I hadn’t known it, but this was exactly what I’d wanted her to say. I needed to hear it said out loud. I was home.” -Jean Fritz, Homesick pg. 138
All those memories came flooding back to me, this month, when I set Aveline down on the airport floor and watched her run at top speed into my dad’s arms. She latched onto him, she threw her arms around his neck, she pressed her cheek to his shoulder, and I felt it again. I felt I was a girl with one foot here, one foot there. A girl to whom home was a many-splendored thing, altogether here and there.
And in between the here-ness and there-ness is a place that can’t be pinned, a place that can’t be caught or ordered around, a place that can’t be pushed into a map’s tight little squiggly lines. It’s a place I can’t visit whenever I want to, but only when the road we’re on lets us go there, and maybe that’s the beauty of it.
Grandma never stopped smiling and Grandpa buckled her into her very own seat in his truck, and we all piled in. Looking at this scene, I didn’t know if it was 1991 or 2013. I didn’t know if she was being buckled into the seat or if it was me. Here and there passed each other so closely they became one, the one thing that can’t be held down.
“I paid no attention to the road. I just kept looking out the window until all at once there on my right was a white picket fence and a meadow, fresh and green as if it had just this minute been created…the whole scene. The perfect greenness. The washed-clean look. The peacefulness. Oh, now! I thought. Now I was in America. Every last inch of me.” -Jean Fritz, Homesick pg. 133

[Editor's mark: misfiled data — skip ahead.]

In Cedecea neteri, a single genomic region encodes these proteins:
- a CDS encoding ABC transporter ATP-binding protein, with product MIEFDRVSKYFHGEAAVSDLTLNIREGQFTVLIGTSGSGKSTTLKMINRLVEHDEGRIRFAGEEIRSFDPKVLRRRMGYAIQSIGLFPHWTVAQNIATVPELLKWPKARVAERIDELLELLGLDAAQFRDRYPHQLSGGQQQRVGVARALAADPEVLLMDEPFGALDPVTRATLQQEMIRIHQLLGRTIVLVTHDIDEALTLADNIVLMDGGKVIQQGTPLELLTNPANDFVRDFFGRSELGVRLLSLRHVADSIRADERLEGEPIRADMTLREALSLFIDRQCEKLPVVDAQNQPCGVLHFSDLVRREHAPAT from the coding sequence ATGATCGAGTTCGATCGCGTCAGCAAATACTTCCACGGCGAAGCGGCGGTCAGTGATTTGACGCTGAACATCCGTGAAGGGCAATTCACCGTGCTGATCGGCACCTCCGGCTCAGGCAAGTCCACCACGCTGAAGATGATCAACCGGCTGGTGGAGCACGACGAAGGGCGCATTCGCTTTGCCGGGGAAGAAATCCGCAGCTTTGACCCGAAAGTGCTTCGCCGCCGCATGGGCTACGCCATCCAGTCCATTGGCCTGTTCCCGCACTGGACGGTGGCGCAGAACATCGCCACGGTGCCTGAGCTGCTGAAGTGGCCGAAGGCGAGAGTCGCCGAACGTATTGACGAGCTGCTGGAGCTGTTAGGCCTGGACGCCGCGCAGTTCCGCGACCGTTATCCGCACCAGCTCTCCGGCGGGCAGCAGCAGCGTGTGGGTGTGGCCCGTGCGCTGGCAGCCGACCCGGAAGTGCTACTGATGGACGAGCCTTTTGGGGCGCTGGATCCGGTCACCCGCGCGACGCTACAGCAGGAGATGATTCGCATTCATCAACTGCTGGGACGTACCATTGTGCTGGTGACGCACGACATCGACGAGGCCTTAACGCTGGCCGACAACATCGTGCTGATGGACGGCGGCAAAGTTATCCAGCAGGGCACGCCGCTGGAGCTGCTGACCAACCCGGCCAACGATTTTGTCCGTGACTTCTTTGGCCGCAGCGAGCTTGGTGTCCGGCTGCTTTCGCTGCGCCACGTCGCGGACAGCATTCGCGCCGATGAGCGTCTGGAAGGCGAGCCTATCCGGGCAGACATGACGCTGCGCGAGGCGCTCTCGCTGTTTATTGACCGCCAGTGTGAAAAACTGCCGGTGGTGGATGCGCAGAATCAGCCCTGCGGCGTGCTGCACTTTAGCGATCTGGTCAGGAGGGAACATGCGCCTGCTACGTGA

Every last inch.
Aveline and I are packing this morning, for a little jaunt a couple (thousand) miles over to cooler weather for a bit. This means I write lists and try to collect what I need to pack, and she follows me around immediately removing said items from bags while asking for (even more) kefir and shrieking happily, “Baby help! Baby help with pieces!”
Not a whole lot gets done this way.
This won’t be the first time she’s flown — she’s taken close to a half-dozen trips already — but it will be the first time she has her own ticket and own carry-on. If you happen to be in the airport on Friday, she’ll be the only kid under three feet tall to have a entire twin-size fleece Mario blanket in tow. (My “purse” will be overflowing with snacks and coloring books.)
Oh, and we’ll be traveling with Mr. Fox, too.
As it just so happens, this fox is on newsstands right now. Well, not Mr. Fox himself, but a tale of his adventures as The Flying Fox, Aveline’s traveling companion. He ends up in a stranger’s lap, and witnesses a pair of airline headphones reduced to rubble courtesy of a rogue beverage cart. (You can read more in Babiekins Magazine, Print Issue 2.)
Now if you’ll excuse me, I have to tend to a toddler eruption of tears over a small issue in which a plastic figure of Mario is lodged headfirst in the Tinker Toys container.
Little Style :: Aveline is wearing a Naartjie hoodie.
Sometimes, when I see pictures of certain places in Central and Eastern Europe, I have such an emotional and physical reaction. It tears me up inside; it’s so hard for me to explain. It’s so hard for me to put into words.
It’s like it makes me very happy and it makes me very sad and it makes me not quite sure where I belong.
And the fact that I can’t ever seem to write about it properly haunts me, the way these photographs do.